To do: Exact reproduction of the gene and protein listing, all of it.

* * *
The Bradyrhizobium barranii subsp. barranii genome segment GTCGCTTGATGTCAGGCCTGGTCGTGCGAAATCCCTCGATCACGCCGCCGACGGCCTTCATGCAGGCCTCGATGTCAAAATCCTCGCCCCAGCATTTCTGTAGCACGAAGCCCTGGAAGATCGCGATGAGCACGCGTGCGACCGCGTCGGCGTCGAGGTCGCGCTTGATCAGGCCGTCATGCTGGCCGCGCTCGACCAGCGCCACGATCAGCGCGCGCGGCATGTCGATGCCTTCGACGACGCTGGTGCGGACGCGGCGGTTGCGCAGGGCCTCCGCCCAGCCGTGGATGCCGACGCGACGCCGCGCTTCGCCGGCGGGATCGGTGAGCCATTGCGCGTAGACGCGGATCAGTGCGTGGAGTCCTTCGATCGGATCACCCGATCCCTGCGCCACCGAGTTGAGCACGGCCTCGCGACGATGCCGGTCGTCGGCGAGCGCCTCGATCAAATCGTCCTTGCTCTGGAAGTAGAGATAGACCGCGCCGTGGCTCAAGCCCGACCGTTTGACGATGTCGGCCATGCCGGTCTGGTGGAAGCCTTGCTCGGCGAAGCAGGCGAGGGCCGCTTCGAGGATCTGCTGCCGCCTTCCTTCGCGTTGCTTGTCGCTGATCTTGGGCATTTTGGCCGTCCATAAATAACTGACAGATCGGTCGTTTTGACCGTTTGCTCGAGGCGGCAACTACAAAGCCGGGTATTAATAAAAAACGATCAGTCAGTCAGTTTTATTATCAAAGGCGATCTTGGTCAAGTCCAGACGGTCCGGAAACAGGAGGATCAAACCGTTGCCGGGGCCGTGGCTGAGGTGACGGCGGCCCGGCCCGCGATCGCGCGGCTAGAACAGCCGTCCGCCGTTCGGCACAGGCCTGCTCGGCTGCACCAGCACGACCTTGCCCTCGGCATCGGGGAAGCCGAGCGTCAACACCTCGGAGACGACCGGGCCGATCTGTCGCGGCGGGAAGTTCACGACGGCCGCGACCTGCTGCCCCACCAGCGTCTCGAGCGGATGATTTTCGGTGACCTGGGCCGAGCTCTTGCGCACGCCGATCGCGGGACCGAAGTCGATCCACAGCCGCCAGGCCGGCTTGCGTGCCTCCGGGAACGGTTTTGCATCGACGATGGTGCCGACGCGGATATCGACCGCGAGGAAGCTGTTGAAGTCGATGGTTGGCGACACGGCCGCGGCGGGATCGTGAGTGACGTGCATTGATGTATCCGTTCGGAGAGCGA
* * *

The Bradyrhizobium barranii subsp. barranii genome segment GTCGCTTGATGTCAGGCCTGGTCGTGCGAAATCCCTCGATCACGCCGCCGACGGCCTTCATGCAGGCCTCGATGTCAAAATCCTCGCCCCAGCATTTCTGTAGCACGAAGCCCTGGAAGATCGCGATGAGCACGCGTGCGACCGCGTCGGCGTCGAGGTCGCGCTTGATCAGGCCGTCATGCTGGCCGCGCTCGACCAGCGCCACGATCAGCGCGCGCGGCATGTCGATGCCTTCGACGACGCTGGTGCGGACGCGGCGGTTGCGCAGGGCCTCCGCCCAGCCGTGGATGCCGACGCGACGCCGCGCTTCGCCGGCGGGATCGGTGAGCCATTGCGCGTAGACGCGGATCAGTGCGTGGAGTCCTTCGATCGGATCACCCGATCCCTGCGCCACCGAGTTGAGCACGGCCTCGCGACGATGCCGGTCGTCGGCGAGCGCCTCGATCAAATCGTCCTTGCTCTGGAAGTAGAGATAGACCGCGCCGTGGCTCAAGCCCGACCGTTTGACGATGTCGGCCATGCCGGTCTGGTGGAAGCCTTGCTCGGCGAAGCAGGCGAGGGCCGCTTCGAGGATCTGCTGCCGCCTTCCTTCGCGTTGCTTGTCGCTGATCTTGGGCATTTTGGCCGTCCATAAATAACTGACAGATCGGTCGTTTTGACCGTTTGCTCGAGGCGGCAACTACAAAGCCGGGTATTAATAAAAAACGATCAGTCAGTCAGTTTTATTATCAAAGGCGATCTTGGTCAAGTCCAGACGGTCCGGAAACAGGAGGATCAAACCGTTGCCGGGGCCGTGGCTGAGGTGACGGCGGCCCGGCCCGCGATCGCGCGGCTAGAACAGCCGTCCGCCGTTCGGCACAGGCCTGCTCGGCTGCACCAGCACGACCTTGCCCTCGGCATCGGGGAAGCCGAGCGTCAACACCTCGGAGACGACCGGGCCGATCTGTCGCGGCGGGAAGTTCACGACGGCCGCGACCTGCTGCCCCACCAGCGTCTCGAGCGGATGATTTTCGGTGACCTGGGCCGAGCTCTTGCGCACGCCGATCGCGGGACCGAAGTCGATCCACAGCCGCCAGGCCGGCTTGCGTGCCTCCGGGAACGGTTTTGCATCGACGATGGTGCCGACGCGGATATCGACCGCGAGGAAGCTGTTGAAGTCGATGGTTGGCGACACGGCCGCGGCGGGATCGTGAGTGACGTGCATTGATGTATCCGTTCGGAGAGCGA